Avoid getting stuck in the rut of repeating promotional ideas. Both the mechanic and the concept need to be mixed and matched. If you have one promotion in the paper, then make the next one a card based game. All the key variables – shape, size, offer, proposition, prize – should all be rotated. Card game based mechanics have a bit more weight and make the game something special, but again don’t overuse. Incidentally when using card games, typically Shirley will not look for an off-the-shelf promotion, but instead will go to the supplier with a concept in mind. This leads us to the creative. Idea generation is often the hardest part of the process. Unfortunately there are no golden rules but the odds are that promotional teams that are highly motivated, led by enthusiastic managers and working in an environment where promotions are seen as an integral part of the newspaper offering will tend to come up with good ideas.

Don’t overcomplicate

Other key bits of advice (some of which sound disarmingly obvious) are: keep it simple. If the aim is to maximise response then don’t ask the readers to jump through too many hoops. Make the game attractive and appealing. Again this is down to the quality of the original idea. Fresh ideas are more likely to be appealing than tired old reruns. Lastly – promote it! Every week, the Evening Gazette devotes a column to forthcoming promotions. Publicising the winners is also crucial. All winners are invited into the offices to have their picture taken and this will appear in the next day’s edition. The immediacy and the "hey-the-winners-look-like-me" factor all help further promote the current promotion as well as reinforcing the credibility of the paper’s promotions in general.

Conclusion

So your newspaper didn’t win any awards but you fancy the idea of vibrant and successful promotions. What do you do? Having met Lynn and Shirley and seen how the Evening Gazette approaches it, I would suggest that the key thing is to get the structure right. Firstly recruit skilful and enthusiastic managers, secondly staff the promotions department properly – one man and his dog will probably not be enough, thirdly make promotions a key part of the product offering (two minimum requirements here: do what Evening Gazette editor Steve Dyson does and ensure that someone from the promotions team is present at every planning meeting and devote good prominent space in the paper to promotions) and lastly see promotions as part of your offering to existing readers and not just as a tactical reader acquisition tool. But what about the cool creative ideas? Once you have the foundations in place the award winning ideas will start to flow. Look forward to seeing you at next year’s bash.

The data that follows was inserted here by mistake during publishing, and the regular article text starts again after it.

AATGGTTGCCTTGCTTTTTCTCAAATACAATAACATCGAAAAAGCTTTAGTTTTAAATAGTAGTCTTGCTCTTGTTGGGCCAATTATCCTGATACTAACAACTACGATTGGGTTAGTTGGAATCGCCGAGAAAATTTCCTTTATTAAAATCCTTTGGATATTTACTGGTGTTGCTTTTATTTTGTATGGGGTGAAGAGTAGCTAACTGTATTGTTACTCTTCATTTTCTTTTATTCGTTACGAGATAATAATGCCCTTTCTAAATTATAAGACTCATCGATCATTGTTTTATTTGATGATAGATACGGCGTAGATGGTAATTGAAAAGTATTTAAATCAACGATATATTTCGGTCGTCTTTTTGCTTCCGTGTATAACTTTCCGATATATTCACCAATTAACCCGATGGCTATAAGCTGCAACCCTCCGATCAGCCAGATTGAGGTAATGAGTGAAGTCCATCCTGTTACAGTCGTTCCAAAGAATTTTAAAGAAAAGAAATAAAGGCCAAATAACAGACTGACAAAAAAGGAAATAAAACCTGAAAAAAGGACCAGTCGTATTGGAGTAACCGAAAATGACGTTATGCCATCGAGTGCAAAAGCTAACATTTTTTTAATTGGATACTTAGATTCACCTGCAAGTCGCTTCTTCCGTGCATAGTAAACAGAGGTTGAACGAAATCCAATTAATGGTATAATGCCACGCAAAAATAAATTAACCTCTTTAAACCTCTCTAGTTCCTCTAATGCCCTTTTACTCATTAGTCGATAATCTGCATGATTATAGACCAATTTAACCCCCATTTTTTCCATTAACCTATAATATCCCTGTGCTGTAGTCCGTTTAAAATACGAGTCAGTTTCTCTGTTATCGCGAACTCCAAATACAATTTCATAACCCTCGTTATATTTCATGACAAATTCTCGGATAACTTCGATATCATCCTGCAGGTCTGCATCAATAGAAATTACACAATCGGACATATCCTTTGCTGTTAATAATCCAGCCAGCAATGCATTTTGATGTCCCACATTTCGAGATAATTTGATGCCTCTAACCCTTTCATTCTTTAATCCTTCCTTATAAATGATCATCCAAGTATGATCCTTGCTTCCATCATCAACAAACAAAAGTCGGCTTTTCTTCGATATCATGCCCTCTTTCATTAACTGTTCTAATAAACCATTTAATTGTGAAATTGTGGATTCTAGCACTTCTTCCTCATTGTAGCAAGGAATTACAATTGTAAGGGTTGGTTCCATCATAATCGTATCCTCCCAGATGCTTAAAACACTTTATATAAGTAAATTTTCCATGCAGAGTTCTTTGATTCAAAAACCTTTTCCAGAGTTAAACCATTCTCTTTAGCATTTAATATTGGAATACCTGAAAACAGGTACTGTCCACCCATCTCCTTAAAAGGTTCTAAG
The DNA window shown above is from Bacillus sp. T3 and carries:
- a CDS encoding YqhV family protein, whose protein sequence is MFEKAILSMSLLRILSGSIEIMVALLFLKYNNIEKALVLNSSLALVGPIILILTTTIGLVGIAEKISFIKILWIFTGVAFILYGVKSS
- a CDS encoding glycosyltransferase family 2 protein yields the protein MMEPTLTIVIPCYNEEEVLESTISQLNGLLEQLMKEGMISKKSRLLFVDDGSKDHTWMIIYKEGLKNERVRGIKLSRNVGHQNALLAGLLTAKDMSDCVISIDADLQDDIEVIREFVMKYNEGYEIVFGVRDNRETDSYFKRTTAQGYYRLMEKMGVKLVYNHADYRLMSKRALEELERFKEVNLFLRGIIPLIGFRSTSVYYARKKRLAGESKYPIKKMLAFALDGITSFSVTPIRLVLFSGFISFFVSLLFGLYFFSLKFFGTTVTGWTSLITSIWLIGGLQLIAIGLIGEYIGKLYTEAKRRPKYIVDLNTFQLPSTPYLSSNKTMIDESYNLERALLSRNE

Case study 1 – Bid to Win.

To support the January cover price increase the Evening Gazette ran a five week promotion entitled "Bid to Win" during January and February 2003. This was an auction game, where readers collected "Gazette Miles" which were printed on tokens each day behind the mast head on page 2. There was no limit to the number of tokens collected, so many readers grouped into syndicates to pool their tokens. Readers collected the tokens from Monday to Saturday, totalled them up and then phoned in their total to a special number. The highest bidders (ie those who had collected the most miles) were then contacted to have their tokens verified and the winner won the holiday. In an interesting twist, readers had the option NOT to bid each week, but to retain their miles either to bid for the following week’s holiday or in the hope of winning the end of campaign cash prize. A radio campaign started the pre-promotional activity which was then followed by flyers distributed by the "Roadshow" team, various types of A2 colour bills, window banners and in-paper activity. In order to drive sales, higher numbers were printed on the poorer performing circulation days Friday and Saturday although it was decided not to print huge numbers (with lots of zeros) of Gazette Miles since this might have confused older readers. Gazette Miles were also downloadable from the paper’s web site. There were five weekly holidays to be won and a £5,000 cash prize for the highest bidder at the end of week 5. The winner of the cash prize was a community centre which had collected 240,500 miles. Given that a total of only 2,300 miles were printed in the newspaper this was testament to the pooling capacity of the community centre.

Case study 2 – Boro’s Best

This was a ten week promotion run over the closed football season to support sales of the Sports Gazette during the quiet summer months. In conjunction with Middlesbrough FC thirty two all time favourite players were selected. The promotion was kicked off with a free wall chart for every reader available from newsagents along with a token to collect the first set of players cards. Each card featured a picture of the player along with statistical information. Each week a token was printed in the Sports Gazette which could be redeemed by post, at the club, or from Evening Gazette branch offices. Over 2,000 sets of cards were collected and an additional 2,585 copies of the Sports Gazette sold – a 2.4% increase year on year.